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What is Geolocation and How Can You Change It?

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As you may know, countless third parties are continually collecting data on unsuspecting people around the world. “How are they doing this?” you may be wondering.

There are several tactics that third parties use to gather personal data, one of them being the use of geolocation data.

What is Geolocation?

Now, you’re probably asking yourself, “what is geolocation, and how are third parties using it to collect my data?”. That’s a fair follow-up question.

In layman’s terms, geolocation is the geographical location of a device connected to the internet.

Geolocation can be determined in two ways: by collecting device-based data or server-based data.

Device-Based Data

Device-based data is collected using GPS and cellular networks that identify a device’s longitudinal and latitudinal location. Due to its heavy reliance on GPS technology, device-based data is easier to collect in highly populated areas, like cities, and more difficult to collect in less populated areas, like rural hamlets.

As an example, if you are streaming a series on your laptop in your home, third parties can identify where your laptop is at that given time.

Server-Based Data

Similarly, third parties can determine your geolocation by identifying your internet protocol (IP) address when it connects to WiFi or ethernet. These IP addresses are then aggregated based on their geographical location. This data is known as server-based data.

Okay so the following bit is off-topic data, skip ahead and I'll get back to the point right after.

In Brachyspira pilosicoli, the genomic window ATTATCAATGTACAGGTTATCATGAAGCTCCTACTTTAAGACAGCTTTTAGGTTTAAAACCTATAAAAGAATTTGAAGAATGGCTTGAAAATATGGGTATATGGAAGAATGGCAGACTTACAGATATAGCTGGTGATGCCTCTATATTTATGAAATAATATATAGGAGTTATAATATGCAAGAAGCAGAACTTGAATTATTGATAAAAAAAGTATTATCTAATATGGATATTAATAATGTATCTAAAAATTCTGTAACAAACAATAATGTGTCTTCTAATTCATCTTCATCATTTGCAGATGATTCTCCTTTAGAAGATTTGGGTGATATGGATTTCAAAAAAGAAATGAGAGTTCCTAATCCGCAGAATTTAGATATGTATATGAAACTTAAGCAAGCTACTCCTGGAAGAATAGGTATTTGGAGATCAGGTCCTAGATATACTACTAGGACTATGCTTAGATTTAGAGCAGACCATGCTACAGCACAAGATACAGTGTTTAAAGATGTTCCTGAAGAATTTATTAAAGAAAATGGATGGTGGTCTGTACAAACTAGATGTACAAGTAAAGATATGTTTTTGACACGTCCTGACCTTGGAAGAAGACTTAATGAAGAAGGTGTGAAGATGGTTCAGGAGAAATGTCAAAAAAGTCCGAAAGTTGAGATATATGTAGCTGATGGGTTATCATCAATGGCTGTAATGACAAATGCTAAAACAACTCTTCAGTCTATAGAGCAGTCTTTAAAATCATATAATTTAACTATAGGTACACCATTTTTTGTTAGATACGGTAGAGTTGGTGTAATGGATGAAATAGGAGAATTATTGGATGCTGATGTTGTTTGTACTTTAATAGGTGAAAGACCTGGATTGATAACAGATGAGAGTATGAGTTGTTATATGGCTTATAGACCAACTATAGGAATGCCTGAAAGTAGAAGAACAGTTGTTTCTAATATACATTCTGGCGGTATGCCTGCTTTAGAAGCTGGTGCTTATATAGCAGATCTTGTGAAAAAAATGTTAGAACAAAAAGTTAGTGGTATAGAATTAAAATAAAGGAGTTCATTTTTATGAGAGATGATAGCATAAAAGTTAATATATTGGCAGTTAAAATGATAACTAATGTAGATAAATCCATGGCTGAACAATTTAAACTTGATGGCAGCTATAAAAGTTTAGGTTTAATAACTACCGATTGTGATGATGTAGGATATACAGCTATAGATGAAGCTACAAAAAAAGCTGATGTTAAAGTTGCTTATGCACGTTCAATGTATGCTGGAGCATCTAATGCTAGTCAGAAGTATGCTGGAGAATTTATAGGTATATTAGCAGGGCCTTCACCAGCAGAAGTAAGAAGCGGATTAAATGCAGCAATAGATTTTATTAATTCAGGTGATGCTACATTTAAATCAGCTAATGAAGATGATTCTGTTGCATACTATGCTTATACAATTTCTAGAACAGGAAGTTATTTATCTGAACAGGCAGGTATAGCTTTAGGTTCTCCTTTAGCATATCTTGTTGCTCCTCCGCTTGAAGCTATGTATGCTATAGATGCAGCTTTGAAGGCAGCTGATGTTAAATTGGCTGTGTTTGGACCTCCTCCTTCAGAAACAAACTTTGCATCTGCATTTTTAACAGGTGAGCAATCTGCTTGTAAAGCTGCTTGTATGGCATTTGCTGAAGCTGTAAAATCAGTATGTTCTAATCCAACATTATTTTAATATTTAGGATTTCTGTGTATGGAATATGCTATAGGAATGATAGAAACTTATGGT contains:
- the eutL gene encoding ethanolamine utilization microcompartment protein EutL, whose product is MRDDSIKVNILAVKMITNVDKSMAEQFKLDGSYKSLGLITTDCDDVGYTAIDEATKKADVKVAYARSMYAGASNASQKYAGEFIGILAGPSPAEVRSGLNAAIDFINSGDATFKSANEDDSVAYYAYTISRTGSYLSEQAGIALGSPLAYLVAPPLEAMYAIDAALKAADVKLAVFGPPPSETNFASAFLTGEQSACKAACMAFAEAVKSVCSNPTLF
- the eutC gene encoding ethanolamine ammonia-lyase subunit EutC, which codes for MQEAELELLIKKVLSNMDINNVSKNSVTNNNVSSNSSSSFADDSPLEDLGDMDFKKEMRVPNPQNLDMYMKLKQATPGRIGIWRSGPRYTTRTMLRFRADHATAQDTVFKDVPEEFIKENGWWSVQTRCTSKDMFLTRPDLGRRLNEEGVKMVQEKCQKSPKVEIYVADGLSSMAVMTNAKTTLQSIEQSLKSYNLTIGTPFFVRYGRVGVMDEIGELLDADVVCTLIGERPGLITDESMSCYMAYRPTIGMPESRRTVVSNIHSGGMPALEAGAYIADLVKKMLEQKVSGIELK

Although this may seem like unimportant information at first glance, after some critical thinking, one can see how genuinely invaluable geolocation data can be to third parties.

Why Do Third Parties Want Your Geolocation?

One of the main reasons that third parties are interested in your geolocation is so that they can sell it to companies for a profit. These companies can then use this data for niche advertising purposes (remember those catered ads that pop up at the bottom of your screen while you’re streaming your favorite shows?).

Can You Change or Hide Your Geolocation?

Technically, your geolocation changes whenever you go from one place to another (as long as you have a smart device on you). This means that your geolocation may vary from day-to-day.

However, if you’re trying to hide your geolocation from third parties, then you may want to try what’s known as “geo-spoofing.” Geo-spoofing is the act of masking your device’s IP address.

Users can geo-spoof their locations by using virtual private networks (VPNs) to connect to servers around the world — doing this temporarily changes your IP address to an IP address in a different country. This makes it nearly impossible for third parties to track your geolocation.

Not to mention, while you are geo-spoofing, you can use your private VPN to access restricted foreign content.

Some countries have strict rules which forbid outside users from viewing their media (commonly referred to as a geo-block). Thankfully, with a VPN, you can mask your current IP address, allowing you to bypass the geo-block with ease.

Now that you’re familiar with geolocation data collection and its importance, you can see why not everyone is comfortable sharing this information. You can now use this information to stop third parties from accessing your geolocation.

About the author


Rob Teitelman